i grew up here in arkansas. in the south. in one of the so-called confederate states of america. growing up, these things were quite self-evident. from confederate flags waving proudly on bubba’s chevy stepside truck to the idolization of the dukes of hazard’s general lee to—on the very serious end of things—seeing nooses hung at church camp one year when a black student attended. yes, indeed, i grew up in arkansas.
that one particular year at camp (i was probably in 6th grade or so) when the nooses were displayed (leading to the lone black student calling home weeping in a state of confusion and betrayal), we had a subsequent large group conversation in which the behavior was discussed. strangely, though, what i remember most prominently is that, whereas the behavior was vaguely condemned, one of the counselors uttered the phrase, “it’s heritage, not hate,” excusing the behavior as misplaced pride in our heritage.
one of the counselors.
from that time on, i’ve seen that phrase printed on shirts, hats, bumper stickers and any other print means that rednecks have figured out how to manufacture. it’s produced a culture of we-can-explain-away-anything in the name of personal expression or celebration of regional culture. that culture has led to such things as, for example, a robert e. lee parade in cabot one year on martin luther king, jr. day. seriously.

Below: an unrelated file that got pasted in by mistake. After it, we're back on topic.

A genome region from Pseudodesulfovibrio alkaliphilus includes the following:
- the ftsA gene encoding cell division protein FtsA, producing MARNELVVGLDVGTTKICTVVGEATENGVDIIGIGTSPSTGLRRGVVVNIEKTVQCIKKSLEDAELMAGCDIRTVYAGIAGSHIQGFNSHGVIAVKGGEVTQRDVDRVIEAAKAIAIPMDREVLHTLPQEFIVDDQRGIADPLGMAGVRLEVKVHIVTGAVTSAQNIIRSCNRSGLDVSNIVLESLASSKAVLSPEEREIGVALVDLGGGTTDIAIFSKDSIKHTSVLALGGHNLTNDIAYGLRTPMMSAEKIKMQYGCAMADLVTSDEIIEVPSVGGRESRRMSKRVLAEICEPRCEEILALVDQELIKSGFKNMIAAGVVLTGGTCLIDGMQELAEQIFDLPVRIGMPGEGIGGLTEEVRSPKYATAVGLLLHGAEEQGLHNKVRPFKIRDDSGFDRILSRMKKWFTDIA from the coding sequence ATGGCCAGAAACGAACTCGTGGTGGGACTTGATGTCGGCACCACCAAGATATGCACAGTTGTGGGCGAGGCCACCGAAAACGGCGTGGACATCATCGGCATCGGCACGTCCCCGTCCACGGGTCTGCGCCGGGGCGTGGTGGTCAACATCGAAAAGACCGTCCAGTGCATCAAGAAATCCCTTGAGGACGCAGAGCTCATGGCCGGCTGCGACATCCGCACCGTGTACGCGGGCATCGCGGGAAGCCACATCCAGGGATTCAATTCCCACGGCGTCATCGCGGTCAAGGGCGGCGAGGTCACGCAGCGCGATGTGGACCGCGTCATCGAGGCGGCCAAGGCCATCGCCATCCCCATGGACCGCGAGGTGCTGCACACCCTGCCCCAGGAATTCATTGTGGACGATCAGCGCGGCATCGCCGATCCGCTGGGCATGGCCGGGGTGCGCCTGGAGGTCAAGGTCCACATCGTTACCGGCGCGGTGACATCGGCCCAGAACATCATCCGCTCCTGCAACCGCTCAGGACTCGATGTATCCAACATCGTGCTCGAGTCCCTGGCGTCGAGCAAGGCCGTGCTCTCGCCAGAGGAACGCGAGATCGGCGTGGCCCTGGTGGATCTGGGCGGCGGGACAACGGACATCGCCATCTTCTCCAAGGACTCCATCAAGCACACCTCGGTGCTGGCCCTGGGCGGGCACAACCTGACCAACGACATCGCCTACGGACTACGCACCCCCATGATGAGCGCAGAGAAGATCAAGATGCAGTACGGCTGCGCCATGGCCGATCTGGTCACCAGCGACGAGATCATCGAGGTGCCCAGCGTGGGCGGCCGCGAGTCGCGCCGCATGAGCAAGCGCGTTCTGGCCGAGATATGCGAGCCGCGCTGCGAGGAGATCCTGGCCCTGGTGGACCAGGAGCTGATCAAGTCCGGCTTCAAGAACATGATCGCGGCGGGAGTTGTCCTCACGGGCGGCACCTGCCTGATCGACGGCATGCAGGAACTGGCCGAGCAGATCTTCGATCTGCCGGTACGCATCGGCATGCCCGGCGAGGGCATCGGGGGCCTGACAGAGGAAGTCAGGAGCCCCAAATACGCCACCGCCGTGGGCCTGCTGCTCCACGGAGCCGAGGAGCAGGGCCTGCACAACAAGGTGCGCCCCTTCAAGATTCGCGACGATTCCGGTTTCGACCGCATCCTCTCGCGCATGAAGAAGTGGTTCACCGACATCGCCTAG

on a bigger level, though, virginia governor bob mcdonnell declared april as “confederate history month” for his state.
to recap, a governor of a state in the united states of america has declared a month in which its people are to fondly look back and learn about one of the most grim, sad times in our nation’s relatively brief history. way to go, bob!
whenever someone begins to make a connection of slavery to the civil war and the secession of the confederate states, some slanted history person comes out of the woodworks and wants to convince you that the confederacy wasn’t about slavery. it was just a itty bitty minor piece of the bigger puzzle. it was about state rights and tariffs, right? nobody’s buying that. the reality is that slavery was the central issue that all others revolved around. yes, state right, tariffs, expansionism and other aspects were certainly contributors to the confederacy, but it was about slavery.
it was about god-fearing southerners having the god-ordained right to own black people and trade them like animals or goods. let’s just keep it real.
so when one of the top-level leaders in our country declares an entire month to be dedicated to the celebration of confederate history, i (and many, many others) are naturally disturbed.
we should absolutely, 100% learn about the secession, the civil war and the circumstances surrounding the issue in schools, but it should be remembered as a sad time, as a regrettable time, as a time when our country should be ashamed of our ignorant, amoral and sinful actions. we should learn and talk openly about the actions of adolf hitler and the holocaust, but—just like slavery in the united states—in should (and largely is) viewed as a grim reminder of when people lost their way.
the confederacy is a modern-day symbol of hate. it’s why hate groups embrace it. it’s the same reason hate groups embrace the swastika. let’s lay down these symbols, but moreover, let’s discontinue our celebration of this dark time in our nation’s past.
when heritage is hate, it’s time to find something new to celebrate.